The complete itinerary for the Duke and Duchess of Cambridge’s upcoming Diamond Jubilee tour of Malaysia, Singapore, Tuvalu and the Solomon Islands was released this past week. In contrast to the 2011 tour of Canada, where the royal couple performed all public engagements together, the Duke and Duchess will separate for the afternoon of September 17 in the Solomon Islands.
During this time, William will present six gold Duke of Edinburgh Awards to high achieving students while Catherine attends a reception for Solomon Island women’s groups. The Duchess of Cambridge’s engagement with women’s organizations in the Solomon Islands has the potential to improve the status of women in this Commonwealth nation.
There have only been two previous official royal tours of the Solomon Islands. In 1974, the Queen and Prince Philip, accompanied by Princess Anne and her first husband Captain Mark Phillips visited the Islands as part of a Pacific tour. In October 1982, the Queen and Prince Philip made a subsequent visit aboard the royal yacht Britannia after attending the Commonwealth Games in Australia. The decommissioning of Britannia after Prince Charles’s visit to Hong Kong for the handover to China in 1997 resulted in fewer royal visits to the more remote, island nations within the Commonwealth. The publicity that will accompany the Duke and Duchess of Cambridge as they undertake a rare royal tour of the South Pacific will result in increased global awareness of the organizations and issues that they engage with during their travels.
Women in the Solomon Islands current face numerous threats to their health, safety and well being. According to a 2011 report by Amnesty International, “‘Where is the Dignity in That?’ Women in Solomon Islands Slums Denied Sanitation and Safety” over one third of the 64,600 inhabitants of Honiara, the capital of the Solomon Islands, live in makeshift shanty towns without reliable access to clean water or sanitation facilities. Residents of these settlements either risk contracting illnesses from contaminated water or walk long distances to collect clean water. Women traveling through remote areas to reach clean water sources often face harassment and sexual assault.
In addition to the threats to health and safety created by living conditions in Honiara’s shanty towns, domestic violence is endemic in the Solomon Islands. According to a 2009 study by the Secretariat of the Pacific Community for the Ministry of Women, Youth & Children’s Affairs, 64 percent of women in the Solomon Islands between the ages of 15 and 49 have experienced domestic violence. In 2010, the government approved a national policy to eliminate violence against women. The Duchess of Cambridge’s engagement with local women’s groups will contribute to increasing awareness of the challenges faced by women in the Solomon Islands.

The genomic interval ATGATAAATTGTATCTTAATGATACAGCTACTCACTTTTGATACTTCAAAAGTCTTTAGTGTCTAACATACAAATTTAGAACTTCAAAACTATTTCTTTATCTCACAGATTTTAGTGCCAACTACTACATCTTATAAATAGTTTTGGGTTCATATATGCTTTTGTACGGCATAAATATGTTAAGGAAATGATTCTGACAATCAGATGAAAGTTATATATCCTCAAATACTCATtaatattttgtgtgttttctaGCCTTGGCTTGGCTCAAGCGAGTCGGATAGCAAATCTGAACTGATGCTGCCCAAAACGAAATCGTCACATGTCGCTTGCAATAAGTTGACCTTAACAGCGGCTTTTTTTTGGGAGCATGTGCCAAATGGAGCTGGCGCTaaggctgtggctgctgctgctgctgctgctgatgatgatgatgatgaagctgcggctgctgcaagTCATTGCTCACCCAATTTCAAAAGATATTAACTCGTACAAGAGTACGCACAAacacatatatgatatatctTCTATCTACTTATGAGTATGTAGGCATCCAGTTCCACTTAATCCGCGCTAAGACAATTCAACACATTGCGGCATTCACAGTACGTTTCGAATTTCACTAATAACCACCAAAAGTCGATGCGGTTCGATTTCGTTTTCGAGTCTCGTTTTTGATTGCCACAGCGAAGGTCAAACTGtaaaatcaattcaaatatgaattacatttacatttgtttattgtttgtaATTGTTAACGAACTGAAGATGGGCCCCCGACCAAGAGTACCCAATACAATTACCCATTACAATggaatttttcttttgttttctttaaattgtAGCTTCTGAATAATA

There are numerous past and present examples of royal women improving the lives of all women through their high profile activities, opinions and charitable patronage. When chloroform and ether were developed as childbirth anesthetics in the mid nineteenth century, the British clergy debated whether the use of these painkillers violated the biblical injunction that women should bear children in suffering. Queen Victoria’s decision to use what she described as “blessed chloroform” for the births of her two youngest children, Prince Leopold and Princess Beatrice, made the use of anesthesia in childbirth socially acceptable.
Queen Victoria’s daughters supported numerous organizations that improved the lives of ordinary women. After her marriage to Prince Louis of Hesse-Darmstadt, Princess Alice attempted to reduce the maternal mortality rate in the German Duchy by supporting charities devoted to improving the lives of mothers and children. Princess Helena improved career opportunities for women through her support of Florence Nightengale’s nursing reforms, and Princess Louise was a patron of the the Girls’ Public Day School Company, and the National Society for the Protection of Young Girls. In the 1930s, Queen Victoria’s granddaughter Princess Alice, Countess of Athlone, became the first member of royal family to publicly support women’s access to contraceptives and family planning.
Royal involvement in women’s organizations continues to the present day. In March 2012, Crown Princess Mary of Denmark attended the Second World Conference of Women’s Shelters in conjunction with her work with the Mary foundation, which assists victims of domestic violence. In April, Princess Basma Bint Saud Bin Abdulaziz, daughter of the late King Saud of Saudi Arabia detailed the five main changes necessary to improve the lives of Saudi women in an interview with the BBC including education reform and an overhaul of the constitution. In May, Cornell law school alumna, Princess Bajrakitiyabha Mahidol of Thailand, returned to her alma mater to endow a scholarship and raise awareness of women’s rights before the law including the situation of female prisoners and their children. The Duchess of Cambridge’s meeting with women’s groups in the Solomon Islands will be part of this trend of royal women seeking to improve the lives of all women.
The Duchess of Cambridge’s attendance at a reception to honour representatives of women’s groups in the Solomon Islands will increase global awareness of the challenges faced by women in this Commonwealth nation. The publicity surrounding the Duke and Duchess of Cambridge’s Diamond Jubilee tour of the South Pacific has the potential to increase the momentum of state and philanthropic initiatives to improve the lives of women in the Solomon Islands.